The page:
October 23, 2020

Targeted solutions for a world of hunger

Imagine that you are driving to your favorite campsite. You turn a corner and you hear a pop! You pull off the side of the road and check your tire. It’s a flat. You think to yourself I know how to change it, but when you get the wrench, it’s gone. You try everything to get someone’s attention. Finally, you see a cloud of dust approaching. When a man passing by stops, you explain your situation. The man grabs a crisp $100 bill. He throws it out the window and speeds away. Usually this generous gift would brighten anyone’s day, but it was the wrong gift at the wrong time.  

The gift this man gave is like the food aid often given to third-world countries.  Foreign food aid is not an uncommon practice. In fact, over the course of 9 years, the United States spent $17.9 billion on food aid. For comparison, if every dollar was one acre, it could cover the United States 7.7 times. 

World hunger is best addressed by a multitude of people with a variety of skills that can be applied to location-specific problems.

Let’s discuss the pervasiveness of hunger, then address problems with some food aid strategies, and lastly, suggest long term, sustainable  solutions.  

As Americans we are desensitized to the word hunger. How many times do you hear someone say, “I’m starving, and I could kill for a Big Mac,”? Let me explain to you what hunger  is. In 1993 Kevin Carter, won the Pulitzer Prize for a photograph that depicts an emaciated girl, crawling from exhaustion towards the United Nations food center. Just 10 meters behind her, a vulture stalks, waiting for his next meal. A vulture named Hunger. I want you to forget the definition of hunger related to how you felt when you skipped breakfast, and instead focus on the hunger this little girl faced. Worldwide 795 million people are food insecure meaning they do not know where their next meal will come from.  

Admirably, people in developed nations are not sitting idly by. The food center this girl hoped to reach fed 45 million people last year (Programme, 2017). Everyone has heard at least once, “For $5, you can save a starving child.” However, there is a problem with this kind of food aid.  In his book, Howard G. Buffett explains the story of an Ethiopian woman named, Adanech Seifa. She has 1.25 acres land, that has not produced enough to feed her family in months. Food aid from the U.S will feed her family for a day or maybe a month, but when that food is gone, they’re back to the same problem as before. It is as the saying goes, “You give a man a fish and you feed him for a day. You teach that man to fish and you give him an occupation that will feed him for a lifetime.” (Lao Tzu, 601 B.C.E).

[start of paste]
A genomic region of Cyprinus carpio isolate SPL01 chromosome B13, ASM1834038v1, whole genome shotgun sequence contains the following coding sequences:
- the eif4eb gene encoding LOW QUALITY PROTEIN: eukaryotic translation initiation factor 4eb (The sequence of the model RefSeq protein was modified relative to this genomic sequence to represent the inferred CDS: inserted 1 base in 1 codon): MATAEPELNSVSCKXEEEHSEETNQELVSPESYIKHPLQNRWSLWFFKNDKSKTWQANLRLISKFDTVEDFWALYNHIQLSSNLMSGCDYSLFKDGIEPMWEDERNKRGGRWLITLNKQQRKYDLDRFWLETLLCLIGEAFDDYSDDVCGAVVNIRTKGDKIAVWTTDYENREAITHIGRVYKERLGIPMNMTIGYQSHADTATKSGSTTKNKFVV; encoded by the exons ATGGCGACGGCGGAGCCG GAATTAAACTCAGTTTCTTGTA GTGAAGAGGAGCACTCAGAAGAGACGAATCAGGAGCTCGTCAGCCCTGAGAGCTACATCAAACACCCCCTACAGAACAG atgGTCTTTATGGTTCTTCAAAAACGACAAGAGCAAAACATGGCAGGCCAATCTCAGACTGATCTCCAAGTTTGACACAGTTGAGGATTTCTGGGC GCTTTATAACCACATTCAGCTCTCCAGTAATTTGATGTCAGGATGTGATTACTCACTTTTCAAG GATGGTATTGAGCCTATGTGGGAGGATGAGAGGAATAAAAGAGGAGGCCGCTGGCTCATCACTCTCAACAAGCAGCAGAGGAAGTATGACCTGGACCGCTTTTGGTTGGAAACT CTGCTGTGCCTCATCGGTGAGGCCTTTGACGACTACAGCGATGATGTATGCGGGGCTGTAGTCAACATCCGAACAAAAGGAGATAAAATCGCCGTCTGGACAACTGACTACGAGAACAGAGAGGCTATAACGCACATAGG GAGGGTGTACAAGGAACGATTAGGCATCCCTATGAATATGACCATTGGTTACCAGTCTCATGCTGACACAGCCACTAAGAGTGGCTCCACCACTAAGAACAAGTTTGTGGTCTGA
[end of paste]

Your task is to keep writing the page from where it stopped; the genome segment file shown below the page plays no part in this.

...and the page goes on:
Current methods for solving world hunger are often short-term.  There are many logistical and situational errors and inefficiencies in these gifts. I am proud to live in a world that has spent so much time and resources helping the less fortunate, still, there are some longer lasting solutions on which we need to focus.  

 Some solutions that would be even more effective are encouraging the implementation of extension agencies in developing nations or providing alternatives for those nations whose governments are not capable of administering extension agencies. Another solution is focusing on location-specific ideas that consider local cultures, soils, climates, and market supply routes. 

  One way we can help third-world countries is encourage it’s governments to fund and create extension agencies and therein, extension agents.  These agents can answer questions a farmer may have and provide access to research. However, many governments unable to facilitate extension agencies.  In cases such as these, food aid dollars already being spent, should be diverted, and spent enabling teams of extension agents to travel to countries in need.  

When offering long-term solutions, localities and customs need to be considered. In Afghanistan and Iraq, warring factions are continually slashing and burning food crops. Dr. Ed Price works to help people in this region by teaching them to grow a crop called cassava. It grows underground and is not easily noticed by warlords. We need more winning ideas such as this. Food aid dollars can be better spent finding this kind of solution than on sending food because these solutions last longer.   

 Education and tools should also reflect the needs dictated by location. Americans typically encourage agriculture practices that work well in America. The best improvements in American agriculture are often related to advances in equipment. Too many times, aid is given in the form of new equipment and implements; while these are well meaning gifts, they often become useless.

If developed nations send extension agents to places in dire need, they could teach farmers to best cultivate their land. You see, without education, even the most generous gifts, are useless. If we do not educate the people before supplying billions of dollars of tools, those tools become dust collecting decorations.  

If we re-evaluate our food aid measures, we can be more effective. Developed nations are pouring, often useless gifts into the hands of the hungry. By changing our strategies there will be fewer vultures and more fishing. Let’s stop throwing $100 bills and start changing tires. Let’s give the gift of educated, extensions agents, tools and ideas.  

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